Chartered accountants UHY Hacker Young have produced a report stating that the UK has the second highest rate of inheritance tax in the world, after Ireland. What are the implications of this staggering figure?
This rate has negative consequences for the UK. Not only are assets, properties and heirlooms being prevented from passing down through generations but people are discouraged from adding to their wealth due to big inheritance tax bills. This is damaging to the economy – less capital is available for future generations to fund new businesses, investment and entrepreneurship.
Inheritance tax is paid on an estate when somebody has died. It can also be payable on trusts and lifetime gifts. Each estate has a £325,000 threshold on which no inheritance tax is payable on. There is no inheritance tax payable on anything you leave to your spouse or civil partner. Indeed, when the second partner dies, any of the remaining £325,000 threshold of the first partner to die passes to the other. Tax is paid on everything over this threshold at 40 per cent or 36 per cent should 10 per cent of the estate be left to charity.
The report states that the global average inheritance tax payable is 7.67 per cent on an estate of $3 million compared to the UK where the government would typically take more than three times that amount. Furthermore, the UK figure is only on surviving spouses’ or civil partners’ estates where the doubling of the £325,000 threshold is available. If the individual has never been married then the typical rate is 32.9 per cent. Contrast this figure with the European average of 15 per cent.
Half of all inheritance tax is paid in London and the South East. The inheritance tax threshold has not risen in line with property prices. It has been frozen since 2009 and is well below the average London house price of £409,881. This can prevent families from being able to pass their home down through the generations. In order to pay any inheritance tax bill that arises on the family home, your children may have to sell it. Millions more estates are becoming liable to inheritance tax due to rising house prices and people are getting caught by a tax which was only meant to effect the really wealthy.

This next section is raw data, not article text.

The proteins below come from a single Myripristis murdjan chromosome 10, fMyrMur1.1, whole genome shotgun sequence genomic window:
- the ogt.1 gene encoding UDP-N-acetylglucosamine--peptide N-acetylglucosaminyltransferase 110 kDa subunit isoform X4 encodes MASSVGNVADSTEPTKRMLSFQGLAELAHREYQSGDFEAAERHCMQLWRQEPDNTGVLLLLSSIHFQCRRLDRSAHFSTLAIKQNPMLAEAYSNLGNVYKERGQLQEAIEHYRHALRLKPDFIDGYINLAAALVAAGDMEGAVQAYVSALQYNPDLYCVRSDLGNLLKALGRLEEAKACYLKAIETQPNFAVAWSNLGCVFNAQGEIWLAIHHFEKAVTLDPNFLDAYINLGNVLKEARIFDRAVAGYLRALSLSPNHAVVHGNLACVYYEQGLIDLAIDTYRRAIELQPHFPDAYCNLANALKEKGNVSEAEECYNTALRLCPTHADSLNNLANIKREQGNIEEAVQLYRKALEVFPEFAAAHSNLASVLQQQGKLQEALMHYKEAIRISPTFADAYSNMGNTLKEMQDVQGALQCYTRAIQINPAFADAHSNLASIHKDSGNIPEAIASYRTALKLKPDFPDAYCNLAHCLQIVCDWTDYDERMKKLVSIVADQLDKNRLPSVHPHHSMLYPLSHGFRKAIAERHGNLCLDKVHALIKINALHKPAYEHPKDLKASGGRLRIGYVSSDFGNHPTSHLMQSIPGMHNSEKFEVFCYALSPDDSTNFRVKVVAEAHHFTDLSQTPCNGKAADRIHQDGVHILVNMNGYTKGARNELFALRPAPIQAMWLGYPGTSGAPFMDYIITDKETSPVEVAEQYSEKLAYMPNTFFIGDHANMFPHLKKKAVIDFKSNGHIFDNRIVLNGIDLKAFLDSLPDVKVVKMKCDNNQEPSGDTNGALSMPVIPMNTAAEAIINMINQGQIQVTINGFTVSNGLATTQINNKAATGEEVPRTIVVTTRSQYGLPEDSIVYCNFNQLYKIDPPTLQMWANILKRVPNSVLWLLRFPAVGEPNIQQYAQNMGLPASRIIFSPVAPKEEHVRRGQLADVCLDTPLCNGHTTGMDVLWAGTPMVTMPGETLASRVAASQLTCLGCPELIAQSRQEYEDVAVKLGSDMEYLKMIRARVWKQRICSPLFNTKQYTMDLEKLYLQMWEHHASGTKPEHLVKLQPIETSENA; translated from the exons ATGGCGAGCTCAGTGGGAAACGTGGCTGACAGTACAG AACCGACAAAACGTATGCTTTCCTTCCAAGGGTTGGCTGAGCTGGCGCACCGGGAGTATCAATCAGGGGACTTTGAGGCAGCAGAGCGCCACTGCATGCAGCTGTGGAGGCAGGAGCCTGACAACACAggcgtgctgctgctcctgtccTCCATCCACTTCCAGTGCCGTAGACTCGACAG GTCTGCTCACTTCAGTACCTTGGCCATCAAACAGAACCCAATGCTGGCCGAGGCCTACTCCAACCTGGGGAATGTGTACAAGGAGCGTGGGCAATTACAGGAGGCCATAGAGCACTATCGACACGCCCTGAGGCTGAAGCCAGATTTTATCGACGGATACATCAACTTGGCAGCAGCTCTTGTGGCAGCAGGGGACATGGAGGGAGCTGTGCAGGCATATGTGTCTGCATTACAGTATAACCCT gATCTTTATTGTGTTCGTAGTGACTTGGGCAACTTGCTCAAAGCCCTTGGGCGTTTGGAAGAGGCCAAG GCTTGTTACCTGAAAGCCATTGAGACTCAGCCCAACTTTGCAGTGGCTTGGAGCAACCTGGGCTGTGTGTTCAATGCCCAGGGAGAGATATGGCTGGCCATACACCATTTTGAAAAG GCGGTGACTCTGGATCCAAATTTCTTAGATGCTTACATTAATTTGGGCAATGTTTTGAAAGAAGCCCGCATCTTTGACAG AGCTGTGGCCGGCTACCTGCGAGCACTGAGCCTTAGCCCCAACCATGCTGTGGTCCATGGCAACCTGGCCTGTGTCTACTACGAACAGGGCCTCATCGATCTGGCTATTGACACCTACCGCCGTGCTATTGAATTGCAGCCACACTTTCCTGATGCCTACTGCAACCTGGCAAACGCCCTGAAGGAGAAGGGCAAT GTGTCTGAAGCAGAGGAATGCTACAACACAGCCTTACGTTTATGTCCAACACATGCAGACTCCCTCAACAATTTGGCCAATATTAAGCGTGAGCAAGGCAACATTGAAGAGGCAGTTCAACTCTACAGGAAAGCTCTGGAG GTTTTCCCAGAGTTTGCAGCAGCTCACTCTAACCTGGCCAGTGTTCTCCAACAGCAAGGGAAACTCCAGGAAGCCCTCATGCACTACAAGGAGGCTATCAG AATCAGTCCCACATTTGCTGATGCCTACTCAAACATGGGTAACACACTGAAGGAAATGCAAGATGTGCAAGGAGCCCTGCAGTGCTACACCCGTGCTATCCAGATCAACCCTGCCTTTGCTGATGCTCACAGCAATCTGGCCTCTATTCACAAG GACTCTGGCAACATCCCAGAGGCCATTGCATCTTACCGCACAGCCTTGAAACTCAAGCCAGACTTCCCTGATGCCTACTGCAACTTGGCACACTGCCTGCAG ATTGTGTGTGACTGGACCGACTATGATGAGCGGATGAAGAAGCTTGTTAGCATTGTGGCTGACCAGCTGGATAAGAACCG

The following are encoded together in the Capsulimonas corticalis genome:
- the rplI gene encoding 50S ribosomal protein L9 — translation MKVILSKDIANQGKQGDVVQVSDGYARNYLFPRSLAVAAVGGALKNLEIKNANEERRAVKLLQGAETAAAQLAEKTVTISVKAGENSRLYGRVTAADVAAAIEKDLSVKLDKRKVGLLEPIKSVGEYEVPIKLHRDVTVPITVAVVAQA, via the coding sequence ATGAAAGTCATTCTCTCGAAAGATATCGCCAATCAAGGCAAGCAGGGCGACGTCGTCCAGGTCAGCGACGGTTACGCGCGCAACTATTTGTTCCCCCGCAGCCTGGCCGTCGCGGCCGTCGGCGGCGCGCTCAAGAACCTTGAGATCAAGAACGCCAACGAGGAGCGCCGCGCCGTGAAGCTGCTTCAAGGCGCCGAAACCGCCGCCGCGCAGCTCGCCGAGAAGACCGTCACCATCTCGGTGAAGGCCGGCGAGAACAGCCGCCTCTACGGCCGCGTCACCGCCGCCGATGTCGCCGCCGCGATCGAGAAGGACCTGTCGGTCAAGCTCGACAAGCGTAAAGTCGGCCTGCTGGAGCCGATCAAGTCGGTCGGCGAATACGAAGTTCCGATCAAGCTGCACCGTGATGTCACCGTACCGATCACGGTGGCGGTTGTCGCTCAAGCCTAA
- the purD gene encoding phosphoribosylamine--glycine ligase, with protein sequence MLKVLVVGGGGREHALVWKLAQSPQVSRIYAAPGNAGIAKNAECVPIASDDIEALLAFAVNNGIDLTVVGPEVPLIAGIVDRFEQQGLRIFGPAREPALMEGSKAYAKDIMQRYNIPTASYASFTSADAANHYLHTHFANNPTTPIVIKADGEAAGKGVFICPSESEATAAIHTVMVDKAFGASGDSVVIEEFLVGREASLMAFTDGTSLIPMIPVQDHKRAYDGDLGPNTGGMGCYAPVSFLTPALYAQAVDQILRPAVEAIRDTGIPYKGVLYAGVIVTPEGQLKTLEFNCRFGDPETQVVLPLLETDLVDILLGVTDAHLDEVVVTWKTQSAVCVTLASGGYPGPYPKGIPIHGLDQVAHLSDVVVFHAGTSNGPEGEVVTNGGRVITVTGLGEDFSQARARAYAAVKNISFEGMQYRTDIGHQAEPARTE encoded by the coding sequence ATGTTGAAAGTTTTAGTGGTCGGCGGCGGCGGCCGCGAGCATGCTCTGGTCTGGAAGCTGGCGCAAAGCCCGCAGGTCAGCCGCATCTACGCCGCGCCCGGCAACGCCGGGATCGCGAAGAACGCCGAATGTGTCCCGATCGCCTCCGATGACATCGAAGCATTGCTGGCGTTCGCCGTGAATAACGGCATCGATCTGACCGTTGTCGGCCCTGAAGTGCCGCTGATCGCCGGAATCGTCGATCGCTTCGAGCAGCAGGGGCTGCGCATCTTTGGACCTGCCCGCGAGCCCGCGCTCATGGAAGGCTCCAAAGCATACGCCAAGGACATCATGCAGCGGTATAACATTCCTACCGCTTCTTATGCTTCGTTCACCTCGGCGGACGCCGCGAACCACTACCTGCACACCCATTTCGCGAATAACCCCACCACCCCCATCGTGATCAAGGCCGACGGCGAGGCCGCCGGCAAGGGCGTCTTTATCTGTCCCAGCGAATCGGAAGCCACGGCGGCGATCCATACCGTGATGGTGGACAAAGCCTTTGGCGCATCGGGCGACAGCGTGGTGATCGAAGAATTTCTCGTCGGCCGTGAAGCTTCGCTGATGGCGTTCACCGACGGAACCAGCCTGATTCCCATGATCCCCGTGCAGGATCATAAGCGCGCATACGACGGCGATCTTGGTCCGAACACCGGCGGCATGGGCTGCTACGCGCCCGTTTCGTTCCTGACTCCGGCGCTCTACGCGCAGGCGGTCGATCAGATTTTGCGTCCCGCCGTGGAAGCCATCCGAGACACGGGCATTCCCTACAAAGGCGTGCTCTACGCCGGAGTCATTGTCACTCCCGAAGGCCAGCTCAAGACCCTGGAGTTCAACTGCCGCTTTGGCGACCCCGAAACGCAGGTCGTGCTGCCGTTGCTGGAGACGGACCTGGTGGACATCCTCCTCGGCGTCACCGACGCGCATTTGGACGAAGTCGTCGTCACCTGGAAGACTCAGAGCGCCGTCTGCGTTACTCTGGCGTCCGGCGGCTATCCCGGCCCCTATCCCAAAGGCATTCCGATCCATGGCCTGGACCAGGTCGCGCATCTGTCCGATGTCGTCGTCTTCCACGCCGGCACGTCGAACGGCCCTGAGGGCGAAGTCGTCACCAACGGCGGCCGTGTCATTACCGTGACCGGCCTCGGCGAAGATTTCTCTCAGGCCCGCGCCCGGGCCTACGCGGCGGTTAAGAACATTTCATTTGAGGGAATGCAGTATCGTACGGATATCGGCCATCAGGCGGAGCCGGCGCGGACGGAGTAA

David Cameron has said that being able to leave things to your children will ‘build a stronger society’.
If your major asset is your home, for example, worth £1 million and any additional assets you own you require to live off, there are options for inheritance tax planning, but these will be limited for the ‘ordinarily wealthy’. That said, if you are ‘extraordinarily wealthy’ with your major asset not being your home, you are likely to feel less of an effect. You can more effectively tax plan by giving assets that you don’t require away in your lifetime and arrange your assets in such a way that it will lessen the impact of the inheritance tax. However, some of the ‘extraordinarily wealthy’ are finding that their assets are rising in value so quickly that they cannot give them away fast enough.
Less capital, which traditionally has been used for entrepreneurship and funding new businesses, is being passed on to younger generations. This could have longer term effects on the economy. This is why a number of other developed countries, such as Australia and New Zealand, and many emerging economies impose no inheritance tax whatsoever. They argue this is to encourage the creation of wealth.
The £325,000 threshold is frozen at it’s current level until the 2017/2018 tax year. The Conservatives have said they will raise the £325,000 threshold to £1 million at the next election. However, this tax cut is in competition with others such as raising the threshold at which 40 per cent income tax is payable and capital gains tax.
With the inheritance tax threshold set at its current level some of the options available to minimise your inheritance tax liability include insurance which goes some way to covering your inheritance tax liability on your death, investments in businesses or agricultural property which enjoy 100 per cent relief or by gifting your capital and assets in your lifetime. You should seek specialist advice before embarking on any of these potentially tax saving devices.
John Toth is a partner at Ashfords LLP and Hannah Batten is a solicitor at Ashfords LLP